David Truslove casts his critical eye over Modest Mussorgsky’s Boris Godunov, the latest production from the Royal Opera House to feature Bryn Terfel.
This revival of Richard Jones’s 2016 production of Boris Godunov brings another opportunity to see Mussorgsky’s first version of his clunky masterpiece drawn from Pushkin’s tragedy and completed in 1869. Essentially, it’s a portrait of a conscience-stricken tsar whose psychological disintegration is prompted by past burdens. This raw, compact version in seven scenes, lasting just over two hours without a break, is the lesser performed version of several that include the composer’s “definitive” version finished three years later, and the three-act arrangement by Rimsky-Korsakov of 1908. After a period of neglect following Mussorgsky’s death in 1881 the opera’s fortunes were resuscitated when the rising star Fyodor Shalyapin took the title role at a performance in Moscow, since which time the work became inextricably linked with this legendary bass.
At the centre of this first revival is the charismatic presence of Bryn Terfel who brings Mussorgsky’s tormented tsar into sharp focus. His appearance, coincidentally, is not unlike the famous portrait of the composer by the Russian painter Ilya Repin, memorable for the wild staring eyes, unkempt hair and sallow, drink-befuddled complexion. With no slur intended, Terfel is in his element here, consistently commanding the stage with masterly guilt-ridden expression and nervous movements that fit this complex yet doomed character like a glove. With this opera’s anti-theatrical focus foregrounding onstage reactions to offstage events, Terfel is ideally cast for the brooding intensity vital to this role, so too a paternal humanity for his children and an honourable attitude for Russia’s ordinary people who anoint him Tsar. His progressive mental decline is hastened by the novice monk Grigory bent on avenging the murder of Ivan the Terrible’s son Dimitri – the true heir to the throne and supposedly killed on the orders of Boris.
Much of the conspiratorial darkness of this production belongs to Miriam Buether’s two tier design; an vaulted upper room, its tiled walls reminiscent of a municipal swimming pool, which doubles as a playroom where the young Dimitri is assassinated (and menacingly re-enacted), a boyars council chamber and border control security check point. Below this, a mostly bare stage serves as a children’s classroom (complete with giant map of Russia), monastery, tavern and public square. Before any action has begun, a child’s spinning top confronts us and periodically reappears to an increasingly traumatised Boris.
While historical events refer to the late 16th century and the era known as the Time of Troubles, Jones’s set conjures an unspecified timeframe and Nicky Gillibrand’s costumes are a blend of traditional and contemporary. Only the grandeur of the colourful coronation scene brings relief from the ubiquitous slate greys and the whole is atmospherically lit by Mimi Jordan Sherin.
What sustains the dramatic momentum of this singular, if episodic, narrative are well-defined characterisations from an impressive cast with several singers reprising roles from the first production. Performances, therefore, are well and truly bedded in. In addition to Bryn Terfel’s noble and tenderly sung Boris is Matthew Rose’s rich toned monk Pimen, whose chronicles to Grigory Otrepiev (a resonant David Butt Philip) set in motion a false claim to the throne. Other cameos include Roger Honeywell as a slippery Prince Shuisky and the veteran John Tomlinson comfortably reprising his 2016 role as the drunken monk Varlaam, whose savvy during the inn scene, after realising he’s being taken for a mug by Grigory, produces a witty appeal to the border guards; ‘I may not be a fluent reader but if it’s a matter of life and death…’ A rare moment of Falstaffian humour and a welcome, if small, chink of light in an otherwise chain of ominous tableaux.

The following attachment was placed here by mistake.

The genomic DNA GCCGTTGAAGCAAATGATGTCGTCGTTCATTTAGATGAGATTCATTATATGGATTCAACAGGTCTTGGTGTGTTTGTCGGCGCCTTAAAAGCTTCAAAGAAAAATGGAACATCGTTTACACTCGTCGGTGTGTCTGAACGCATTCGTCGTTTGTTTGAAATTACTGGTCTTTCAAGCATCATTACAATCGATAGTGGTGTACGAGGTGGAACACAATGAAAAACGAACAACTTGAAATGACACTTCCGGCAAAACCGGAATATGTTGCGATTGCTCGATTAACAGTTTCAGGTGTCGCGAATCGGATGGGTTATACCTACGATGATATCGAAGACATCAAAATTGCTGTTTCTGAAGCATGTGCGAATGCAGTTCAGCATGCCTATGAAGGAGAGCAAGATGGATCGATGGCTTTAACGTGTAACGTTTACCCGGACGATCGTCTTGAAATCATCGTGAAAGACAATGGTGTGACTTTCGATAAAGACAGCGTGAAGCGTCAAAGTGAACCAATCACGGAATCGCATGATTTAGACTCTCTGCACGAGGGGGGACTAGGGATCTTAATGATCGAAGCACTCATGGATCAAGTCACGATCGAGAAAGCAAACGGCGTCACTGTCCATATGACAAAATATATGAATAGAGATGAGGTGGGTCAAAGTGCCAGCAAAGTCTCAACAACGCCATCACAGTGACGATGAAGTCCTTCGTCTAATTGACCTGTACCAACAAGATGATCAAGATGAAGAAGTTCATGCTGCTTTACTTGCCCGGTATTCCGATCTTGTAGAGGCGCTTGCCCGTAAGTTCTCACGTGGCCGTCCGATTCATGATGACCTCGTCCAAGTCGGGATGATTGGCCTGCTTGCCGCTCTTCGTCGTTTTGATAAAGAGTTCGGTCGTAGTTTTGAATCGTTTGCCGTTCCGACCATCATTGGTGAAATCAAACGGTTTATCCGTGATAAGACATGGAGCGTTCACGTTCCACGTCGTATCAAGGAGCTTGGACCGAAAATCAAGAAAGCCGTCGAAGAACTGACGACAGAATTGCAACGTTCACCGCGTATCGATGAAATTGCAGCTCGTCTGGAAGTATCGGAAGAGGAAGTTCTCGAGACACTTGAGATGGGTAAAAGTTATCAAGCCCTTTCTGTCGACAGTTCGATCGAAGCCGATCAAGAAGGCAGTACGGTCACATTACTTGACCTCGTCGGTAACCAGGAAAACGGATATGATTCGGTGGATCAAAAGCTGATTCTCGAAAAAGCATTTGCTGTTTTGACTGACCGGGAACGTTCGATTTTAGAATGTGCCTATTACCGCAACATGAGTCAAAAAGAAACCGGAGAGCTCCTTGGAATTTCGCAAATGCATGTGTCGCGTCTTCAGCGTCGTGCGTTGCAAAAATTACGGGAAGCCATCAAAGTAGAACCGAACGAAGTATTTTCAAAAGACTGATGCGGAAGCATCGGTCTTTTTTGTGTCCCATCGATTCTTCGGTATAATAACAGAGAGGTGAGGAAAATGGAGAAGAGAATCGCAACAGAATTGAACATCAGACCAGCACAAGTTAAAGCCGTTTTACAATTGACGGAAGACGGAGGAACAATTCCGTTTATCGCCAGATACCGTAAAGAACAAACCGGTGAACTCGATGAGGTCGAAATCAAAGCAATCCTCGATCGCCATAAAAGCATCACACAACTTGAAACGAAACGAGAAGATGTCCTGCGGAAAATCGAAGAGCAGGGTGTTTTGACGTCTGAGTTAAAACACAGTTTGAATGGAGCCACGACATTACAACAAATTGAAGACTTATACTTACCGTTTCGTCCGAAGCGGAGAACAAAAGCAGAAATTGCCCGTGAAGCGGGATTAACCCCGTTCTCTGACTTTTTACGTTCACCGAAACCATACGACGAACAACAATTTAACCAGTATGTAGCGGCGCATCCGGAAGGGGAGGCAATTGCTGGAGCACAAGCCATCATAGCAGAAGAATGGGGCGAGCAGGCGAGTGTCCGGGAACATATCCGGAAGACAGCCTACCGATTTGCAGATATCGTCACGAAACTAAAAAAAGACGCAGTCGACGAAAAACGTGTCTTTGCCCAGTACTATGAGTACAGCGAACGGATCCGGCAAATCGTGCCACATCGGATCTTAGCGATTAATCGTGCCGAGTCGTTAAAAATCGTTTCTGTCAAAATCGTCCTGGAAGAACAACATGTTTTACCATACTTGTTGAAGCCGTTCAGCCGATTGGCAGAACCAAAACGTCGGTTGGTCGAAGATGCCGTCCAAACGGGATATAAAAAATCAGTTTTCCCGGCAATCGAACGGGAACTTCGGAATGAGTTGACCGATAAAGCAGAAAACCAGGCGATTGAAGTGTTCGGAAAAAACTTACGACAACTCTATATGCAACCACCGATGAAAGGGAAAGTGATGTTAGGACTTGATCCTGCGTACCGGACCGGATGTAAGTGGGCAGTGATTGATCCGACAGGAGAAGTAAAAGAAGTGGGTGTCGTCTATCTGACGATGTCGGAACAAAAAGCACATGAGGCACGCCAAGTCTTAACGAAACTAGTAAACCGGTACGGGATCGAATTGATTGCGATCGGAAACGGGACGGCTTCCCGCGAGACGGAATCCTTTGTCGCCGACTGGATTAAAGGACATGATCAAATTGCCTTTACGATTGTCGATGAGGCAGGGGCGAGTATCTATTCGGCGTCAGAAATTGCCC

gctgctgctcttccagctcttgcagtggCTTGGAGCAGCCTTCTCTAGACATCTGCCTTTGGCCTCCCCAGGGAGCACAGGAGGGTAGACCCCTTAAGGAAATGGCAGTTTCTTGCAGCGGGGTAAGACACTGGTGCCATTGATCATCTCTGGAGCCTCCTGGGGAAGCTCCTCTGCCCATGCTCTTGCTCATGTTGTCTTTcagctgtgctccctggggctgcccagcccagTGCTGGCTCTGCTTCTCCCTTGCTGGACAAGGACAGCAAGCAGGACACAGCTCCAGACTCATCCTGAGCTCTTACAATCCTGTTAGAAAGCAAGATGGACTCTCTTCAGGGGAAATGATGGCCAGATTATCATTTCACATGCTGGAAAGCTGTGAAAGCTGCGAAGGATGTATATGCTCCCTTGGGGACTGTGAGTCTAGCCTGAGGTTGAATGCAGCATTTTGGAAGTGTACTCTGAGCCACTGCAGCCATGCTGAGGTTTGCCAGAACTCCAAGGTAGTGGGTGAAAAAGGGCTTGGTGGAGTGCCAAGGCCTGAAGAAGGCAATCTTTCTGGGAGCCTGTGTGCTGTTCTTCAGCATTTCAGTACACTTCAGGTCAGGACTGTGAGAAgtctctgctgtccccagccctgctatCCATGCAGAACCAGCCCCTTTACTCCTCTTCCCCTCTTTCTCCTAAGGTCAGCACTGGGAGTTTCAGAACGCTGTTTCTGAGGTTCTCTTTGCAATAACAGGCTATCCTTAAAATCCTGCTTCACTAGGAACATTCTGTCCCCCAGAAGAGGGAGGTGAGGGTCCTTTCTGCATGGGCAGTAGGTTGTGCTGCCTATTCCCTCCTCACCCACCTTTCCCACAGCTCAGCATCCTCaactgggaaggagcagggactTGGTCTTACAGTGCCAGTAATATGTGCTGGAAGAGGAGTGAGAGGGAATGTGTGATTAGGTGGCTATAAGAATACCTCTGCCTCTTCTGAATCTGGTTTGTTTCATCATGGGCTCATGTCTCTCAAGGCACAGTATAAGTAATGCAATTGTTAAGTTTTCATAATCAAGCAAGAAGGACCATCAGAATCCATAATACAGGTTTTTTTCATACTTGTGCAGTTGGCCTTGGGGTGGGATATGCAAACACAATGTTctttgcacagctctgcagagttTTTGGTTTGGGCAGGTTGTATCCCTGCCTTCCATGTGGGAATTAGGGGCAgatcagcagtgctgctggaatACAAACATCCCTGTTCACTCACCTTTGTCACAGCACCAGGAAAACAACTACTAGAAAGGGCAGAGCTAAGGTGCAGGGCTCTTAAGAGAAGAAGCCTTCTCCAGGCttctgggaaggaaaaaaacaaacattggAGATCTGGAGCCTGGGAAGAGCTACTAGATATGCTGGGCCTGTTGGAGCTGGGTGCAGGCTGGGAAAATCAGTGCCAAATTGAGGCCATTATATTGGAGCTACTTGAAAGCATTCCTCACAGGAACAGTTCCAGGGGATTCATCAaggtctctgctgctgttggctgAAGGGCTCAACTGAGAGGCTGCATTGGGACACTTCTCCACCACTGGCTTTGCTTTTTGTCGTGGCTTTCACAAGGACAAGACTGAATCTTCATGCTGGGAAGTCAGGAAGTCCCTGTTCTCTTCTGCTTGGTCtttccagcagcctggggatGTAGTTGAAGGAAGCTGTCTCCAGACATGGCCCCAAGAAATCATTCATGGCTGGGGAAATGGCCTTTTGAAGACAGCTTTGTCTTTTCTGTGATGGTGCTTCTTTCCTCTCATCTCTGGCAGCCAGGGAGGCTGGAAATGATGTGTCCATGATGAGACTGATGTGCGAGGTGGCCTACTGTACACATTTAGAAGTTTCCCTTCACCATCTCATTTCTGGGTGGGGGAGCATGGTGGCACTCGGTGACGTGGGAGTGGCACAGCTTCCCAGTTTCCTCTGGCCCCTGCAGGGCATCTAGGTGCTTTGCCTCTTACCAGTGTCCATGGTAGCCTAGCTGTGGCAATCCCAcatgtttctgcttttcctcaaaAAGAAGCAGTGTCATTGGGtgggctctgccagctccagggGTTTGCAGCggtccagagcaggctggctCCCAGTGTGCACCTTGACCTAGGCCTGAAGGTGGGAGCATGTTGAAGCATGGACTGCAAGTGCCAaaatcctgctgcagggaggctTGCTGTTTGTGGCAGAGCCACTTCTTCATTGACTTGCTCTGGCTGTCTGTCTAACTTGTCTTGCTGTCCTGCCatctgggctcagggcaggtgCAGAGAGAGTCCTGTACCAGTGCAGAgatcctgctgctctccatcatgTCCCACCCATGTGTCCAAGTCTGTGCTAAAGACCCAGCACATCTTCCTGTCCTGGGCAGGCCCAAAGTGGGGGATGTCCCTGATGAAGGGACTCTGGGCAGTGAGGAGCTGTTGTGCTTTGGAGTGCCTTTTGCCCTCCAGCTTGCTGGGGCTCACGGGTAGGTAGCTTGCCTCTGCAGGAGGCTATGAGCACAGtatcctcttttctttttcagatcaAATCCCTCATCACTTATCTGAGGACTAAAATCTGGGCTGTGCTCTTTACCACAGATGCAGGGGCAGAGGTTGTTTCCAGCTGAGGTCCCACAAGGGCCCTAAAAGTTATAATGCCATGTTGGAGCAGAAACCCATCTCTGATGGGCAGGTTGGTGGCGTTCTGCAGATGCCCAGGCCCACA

Anne Marie Gibbons as the Inn keeper, Sam Furness as the Holy Fool and Joshua Adams as Boris’s son Fyodor make strong impressions, as do a well-drilled and expanded chorus as stoic peasants whose hymn-like singing outside St Basil’s Cathedral stirs the senses – just a pity their deployment in rows of four lines is so unimaginative. Down in the pit Marc Albrecht flawlessly weaves together all the musical elements, the Royal Opera House orchestra keenly responsive to Mussorgsky’s intriguing blend of folk and chant inspired music.
But it is Terfel whose intensely wrought account consistently claims attention, compelling our sympathy from the beginning, and nowhere more so than his distraught final scene with his son prior to his own untimely death. On this showing Terfel’s name must surely be included as one of the world’s legendary performers of Boris Godunov.
Mussorgsky’s Boris Godunov [Sung in Russian with English surtitles]
Director – Richard Jones
Associate Director – Gerard Jones
Set Designer – Miriam Buether
Costume Designer –Nicky Gillibrand
Lighting – Mimi Jordan Sherin
Boris Godunov– Bryn Terfel
Shchelkalov – Boris Pinkhasovich
Nikitich – Jeremy White
Mityukha – Adrian Clarke
Shuisky – Roger Honeywell
Pimen – Matthew Rose
Otrepiev – David Butt Philip
Varlaam – John Tomlinson
Missail – Harry Nichol
Inn Hostess – Anne Marie Gibbons
Holy Fool – Sam Furness
Boyar – Christopher Lemmings
Fyodor – Joshua Abrams
Xenia’s Nurse – Fiona Kimm
Chorus and Orchestra of the Royal Opera House
Conductor – Marc Albrecht